Lawmakers are demanding answers after dozens of soldiers with the Oregon National Guard reportedly tested positive for the novel coronavirus (COVID-19) upon returning to Fort Bliss from Kosovo.

In a letter addressed to the Secretary of the Army Ryan McCarthy on Monday, the New Mexico delegation expressed “increasing concern” over the COVID-19 response at Fort Bliss in El Paso, Texas, which sits at the border of New Mexico.

At least 70 soldiers with Oregon’s 41st Infantry Brigade Combat Team tested positive for COVID-19 on Dec. 7, just days after returning to Fort Bliss, the letter says.

“This represents a dramatic increase compared to the 10 soldiers who tested positive on December 4, 2020,” the letter, which was signed by New Mexico’s five U.S. senators and representatives, says.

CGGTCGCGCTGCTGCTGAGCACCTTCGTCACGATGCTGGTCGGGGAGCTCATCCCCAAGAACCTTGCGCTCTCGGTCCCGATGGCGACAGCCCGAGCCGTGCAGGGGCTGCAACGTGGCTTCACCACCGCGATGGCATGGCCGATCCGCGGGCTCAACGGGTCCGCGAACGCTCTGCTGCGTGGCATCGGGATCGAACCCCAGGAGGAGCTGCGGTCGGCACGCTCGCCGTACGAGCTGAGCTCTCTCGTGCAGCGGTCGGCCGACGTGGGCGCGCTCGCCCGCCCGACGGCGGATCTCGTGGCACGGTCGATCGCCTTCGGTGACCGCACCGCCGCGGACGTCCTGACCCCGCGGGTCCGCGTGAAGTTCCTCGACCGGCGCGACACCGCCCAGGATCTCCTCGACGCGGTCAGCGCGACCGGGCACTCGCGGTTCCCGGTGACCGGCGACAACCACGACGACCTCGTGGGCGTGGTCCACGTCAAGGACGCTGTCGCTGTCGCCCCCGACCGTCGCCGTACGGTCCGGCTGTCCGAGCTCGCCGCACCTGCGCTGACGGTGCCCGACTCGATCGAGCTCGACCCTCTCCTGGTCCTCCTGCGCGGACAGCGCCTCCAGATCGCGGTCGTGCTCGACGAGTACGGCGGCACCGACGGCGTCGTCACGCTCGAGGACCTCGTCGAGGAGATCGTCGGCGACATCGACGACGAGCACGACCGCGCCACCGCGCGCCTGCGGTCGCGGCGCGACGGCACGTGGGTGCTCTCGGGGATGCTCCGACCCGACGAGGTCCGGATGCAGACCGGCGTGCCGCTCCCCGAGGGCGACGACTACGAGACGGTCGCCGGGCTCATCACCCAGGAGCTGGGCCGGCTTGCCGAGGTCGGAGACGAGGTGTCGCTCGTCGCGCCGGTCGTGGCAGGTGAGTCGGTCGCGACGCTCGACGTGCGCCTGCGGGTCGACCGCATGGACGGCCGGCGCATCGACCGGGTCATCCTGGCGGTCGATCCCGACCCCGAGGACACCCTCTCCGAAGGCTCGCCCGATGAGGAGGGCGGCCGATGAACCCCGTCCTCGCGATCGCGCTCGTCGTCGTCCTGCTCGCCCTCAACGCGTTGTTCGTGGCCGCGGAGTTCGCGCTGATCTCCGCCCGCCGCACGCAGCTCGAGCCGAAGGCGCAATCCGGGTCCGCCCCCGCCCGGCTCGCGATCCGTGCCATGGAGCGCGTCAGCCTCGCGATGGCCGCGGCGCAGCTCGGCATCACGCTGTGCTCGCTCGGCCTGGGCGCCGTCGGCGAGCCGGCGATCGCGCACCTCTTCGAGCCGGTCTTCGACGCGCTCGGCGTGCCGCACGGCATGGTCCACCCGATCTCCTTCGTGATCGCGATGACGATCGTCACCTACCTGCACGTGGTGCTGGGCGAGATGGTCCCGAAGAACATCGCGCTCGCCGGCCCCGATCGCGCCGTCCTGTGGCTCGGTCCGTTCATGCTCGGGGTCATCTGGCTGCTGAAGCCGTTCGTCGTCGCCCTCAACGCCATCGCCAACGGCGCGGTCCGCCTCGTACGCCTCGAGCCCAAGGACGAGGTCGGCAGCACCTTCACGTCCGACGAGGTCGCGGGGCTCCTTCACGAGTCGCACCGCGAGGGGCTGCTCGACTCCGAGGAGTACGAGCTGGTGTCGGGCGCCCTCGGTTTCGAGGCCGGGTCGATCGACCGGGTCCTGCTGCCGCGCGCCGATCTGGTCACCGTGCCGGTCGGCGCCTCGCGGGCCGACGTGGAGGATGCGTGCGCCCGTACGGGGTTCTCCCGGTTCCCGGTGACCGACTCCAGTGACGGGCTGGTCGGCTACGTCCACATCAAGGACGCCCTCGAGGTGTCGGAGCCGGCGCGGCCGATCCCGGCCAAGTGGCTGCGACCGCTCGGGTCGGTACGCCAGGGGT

The delegation also says that they’ve learned of “dozens more” soldiers who are showing symptoms consistent with COVID-19 and that they’re concerned about the Army’s self-isolation and quarantine conditions.

The New Mexico lawmakers asked McCarthy for a “prompt response” on a series of questions, including if contract tracing has identified individuals outside of the 41st BCT who may have been exposed to COVID-positive soldiers; what the re-test plan is for soldiers who have tested negative; if the William Beaumont Army Medical Center in El Paso has the capacity it needs to provide care; and what the Army’s protocol of testing, isolation, and quarantine looks like for soldiers who return to the U.S. from deployments.

Fort Bliss and its surrounding community has been hit hard by COVID-19 in recent weeks, with the base declaring a public health emergency on Nov. 6 that was recently extended into Jan. 2021.

As of Tuesday there were 37,921 active cases of COVID-19 in El Paso, according to El Paso’s NBC News affiliate.